A Trip through Home Entertainment Time

A while back reader James came to my rescue with some video tapes so that I could do a VHS vs Blu-ray vs DVD comparison. I grabbed the video fairly quickly, then procrastinated for ages. In the end, though, I finally pulled it together and published a multi-page piece in a recent issue of Sound and Image magazine.

Now I’ve put it up on this site. Basically, I’ve grabbed the same frames from three different versions (VHS, DVD and Blu-ray) of three different movies, and put them side by side.

See the piece here: ‘Gettin’ better all the time: VHS to DVD to Blu-ray‘.

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2 Responses to A Trip through Home Entertainment Time

  1. Simon Reidy says:

    Excellent comparison Stephen. Thanks for taking the time to post that online as I missed the original print version. It’s amazing to look back at just how bad VHS was, but you’re right when you say it was still the biggest leap forward for home entertainment.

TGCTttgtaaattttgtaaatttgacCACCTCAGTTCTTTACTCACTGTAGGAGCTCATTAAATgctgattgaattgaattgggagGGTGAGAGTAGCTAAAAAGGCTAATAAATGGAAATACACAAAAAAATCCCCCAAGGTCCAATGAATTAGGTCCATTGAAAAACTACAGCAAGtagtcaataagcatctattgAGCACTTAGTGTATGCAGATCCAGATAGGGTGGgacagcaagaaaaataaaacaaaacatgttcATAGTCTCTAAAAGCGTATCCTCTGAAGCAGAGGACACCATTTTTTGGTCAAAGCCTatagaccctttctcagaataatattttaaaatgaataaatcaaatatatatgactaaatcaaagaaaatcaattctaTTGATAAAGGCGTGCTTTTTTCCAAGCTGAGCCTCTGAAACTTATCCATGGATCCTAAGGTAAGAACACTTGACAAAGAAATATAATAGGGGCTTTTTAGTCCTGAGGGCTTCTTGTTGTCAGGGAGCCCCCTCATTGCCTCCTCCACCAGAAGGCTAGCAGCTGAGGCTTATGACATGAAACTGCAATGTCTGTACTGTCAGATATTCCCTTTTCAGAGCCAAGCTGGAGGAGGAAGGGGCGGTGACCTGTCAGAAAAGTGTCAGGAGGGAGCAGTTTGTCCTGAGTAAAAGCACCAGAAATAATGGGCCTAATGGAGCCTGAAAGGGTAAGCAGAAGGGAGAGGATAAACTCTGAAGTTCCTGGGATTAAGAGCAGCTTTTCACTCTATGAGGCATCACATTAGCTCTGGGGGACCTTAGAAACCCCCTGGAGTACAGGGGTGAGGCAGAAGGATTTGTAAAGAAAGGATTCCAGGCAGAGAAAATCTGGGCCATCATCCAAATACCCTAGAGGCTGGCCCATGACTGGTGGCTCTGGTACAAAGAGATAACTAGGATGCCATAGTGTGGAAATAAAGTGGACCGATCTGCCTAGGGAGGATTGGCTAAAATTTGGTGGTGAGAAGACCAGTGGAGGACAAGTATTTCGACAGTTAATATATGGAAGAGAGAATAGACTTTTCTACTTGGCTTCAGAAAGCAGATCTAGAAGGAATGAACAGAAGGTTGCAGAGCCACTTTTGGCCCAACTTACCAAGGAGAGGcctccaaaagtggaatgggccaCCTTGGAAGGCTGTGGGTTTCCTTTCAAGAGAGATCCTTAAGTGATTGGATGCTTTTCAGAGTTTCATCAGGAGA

As much as I love the huge improvement to picture quality from both DVD and Blu-Ray, I still think the biggest improvement these formats have delivered is the preservation of the original cinema aspect ratio. Even the original non anamorphic letterbox DVD’s use to amaze me with how much more of the picture you could see, and at last the Director’s original intentions weren’t being destroyed by the horrors of pan ‘n scan.

    The jump from analogue stereo/Dolby pro-logic to Dolby Digital 5.1 and DTS is also a profound one. I’ll never forget the first time I heard Terminator 2 in Dolby Digital. Sent shivers down my spine 🙂

  2. Stephen Dawson says:

    My first experience of cinematic surround sound was actually Dolby Stereo (the cinema name), what we call Dolby Pro Logic in a home entertainment context. It must have been 1977 and some friends took me to see Star Wars at a Sydney cinema. The sound of the spaceship coming overhead from behind at the start was amazing.

    My first even surround sound experience predated that, though. It was the four channel ‘quadraphonic’ version of The Doors’ L.A. Woman album. A school friend, Bradley, took me to his home and played ‘Riders on the Storm’. Incredible. I already loved music. From then I was wlao hooked on hifi (although, of course, proper surround sound in the home sputtered out and died for a quarter century).

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